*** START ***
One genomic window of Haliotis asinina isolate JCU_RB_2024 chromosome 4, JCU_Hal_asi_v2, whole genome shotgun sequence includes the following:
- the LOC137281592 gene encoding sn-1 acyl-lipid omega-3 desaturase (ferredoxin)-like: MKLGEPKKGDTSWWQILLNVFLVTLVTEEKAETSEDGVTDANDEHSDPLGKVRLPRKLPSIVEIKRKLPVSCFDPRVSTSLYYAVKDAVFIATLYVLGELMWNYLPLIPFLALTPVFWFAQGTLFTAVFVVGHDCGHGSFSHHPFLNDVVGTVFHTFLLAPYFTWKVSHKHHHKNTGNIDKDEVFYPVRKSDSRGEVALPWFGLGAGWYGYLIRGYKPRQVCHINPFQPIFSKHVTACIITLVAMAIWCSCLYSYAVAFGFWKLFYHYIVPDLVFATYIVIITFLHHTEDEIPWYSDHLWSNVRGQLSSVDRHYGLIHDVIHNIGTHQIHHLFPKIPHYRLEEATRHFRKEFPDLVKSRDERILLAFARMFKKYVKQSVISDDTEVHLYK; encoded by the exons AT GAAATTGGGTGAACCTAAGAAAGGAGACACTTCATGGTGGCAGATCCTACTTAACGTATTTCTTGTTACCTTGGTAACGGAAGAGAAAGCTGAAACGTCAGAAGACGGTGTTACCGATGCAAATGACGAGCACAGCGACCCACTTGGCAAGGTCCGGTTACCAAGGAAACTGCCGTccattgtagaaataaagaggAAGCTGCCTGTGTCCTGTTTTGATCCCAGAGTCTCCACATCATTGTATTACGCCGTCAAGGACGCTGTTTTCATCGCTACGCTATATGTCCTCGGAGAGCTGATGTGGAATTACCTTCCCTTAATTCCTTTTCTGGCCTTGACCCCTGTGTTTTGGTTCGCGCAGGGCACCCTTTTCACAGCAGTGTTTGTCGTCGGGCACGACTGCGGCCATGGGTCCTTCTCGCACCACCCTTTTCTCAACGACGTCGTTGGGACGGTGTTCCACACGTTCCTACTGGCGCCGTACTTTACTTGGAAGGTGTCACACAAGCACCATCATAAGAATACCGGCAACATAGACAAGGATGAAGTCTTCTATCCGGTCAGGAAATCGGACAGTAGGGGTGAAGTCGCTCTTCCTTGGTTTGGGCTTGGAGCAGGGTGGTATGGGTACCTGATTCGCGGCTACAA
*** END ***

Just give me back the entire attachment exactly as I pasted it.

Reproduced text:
One genomic window of Haliotis asinina isolate JCU_RB_2024 chromosome 4, JCU_Hal_asi_v2, whole genome shotgun sequence includes the following:
- the LOC137281592 gene encoding sn-1 acyl-lipid omega-3 desaturase (ferredoxin)-like: MKLGEPKKGDTSWWQILLNVFLVTLVTEEKAETSEDGVTDANDEHSDPLGKVRLPRKLPSIVEIKRKLPVSCFDPRVSTSLYYAVKDAVFIATLYVLGELMWNYLPLIPFLALTPVFWFAQGTLFTAVFVVGHDCGHGSFSHHPFLNDVVGTVFHTFLLAPYFTWKVSHKHHHKNTGNIDKDEVFYPVRKSDSRGEVALPWFGLGAGWYGYLIRGYKPRQVCHINPFQPIFSKHVTACIITLVAMAIWCSCLYSYAVAFGFWKLFYHYIVPDLVFATYIVIITFLHHTEDEIPWYSDHLWSNVRGQLSSVDRHYGLIHDVIHNIGTHQIHHLFPKIPHYRLEEATRHFRKEFPDLVKSRDERILLAFARMFKKYVKQSVISDDTEVHLYK; encoded by the exons AT GAAATTGGGTGAACCTAAGAAAGGAGACACTTCATGGTGGCAGATCCTACTTAACGTATTTCTTGTTACCTTGGTAACGGAAGAGAAAGCTGAAACGTCAGAAGACGGTGTTACCGATGCAAATGACGAGCACAGCGACCCACTTGGCAAGGTCCGGTTACCAAGGAAACTGCCGTccattgtagaaataaagaggAAGCTGCCTGTGTCCTGTTTTGATCCCAGAGTCTCCACATCATTGTATTACGCCGTCAAGGACGCTGTTTTCATCGCTACGCTATATGTCCTCGGAGAGCTGATGTGGAATTACCTTCCCTTAATTCCTTTTCTGGCCTTGACCCCTGTGTTTTGGTTCGCGCAGGGCACCCTTTTCACAGCAGTGTTTGTCGTCGGGCACGACTGCGGCCATGGGTCCTTCTCGCACCACCCTTTTCTCAACGACGTCGTTGGGACGGTGTTCCACACGTTCCTACTGGCGCCGTACTTTACTTGGAAGGTGTCACACAAGCACCATCATAAGAATACCGGCAACATAGACAAGGATGAAGTCTTCTATCCGGTCAGGAAATCGGACAGTAGGGGTGAAGTCGCTCTTCCTTGGTTTGGGCTTGGAGCAGGGTGGTATGGGTACCTGATTCGCGGCTACAA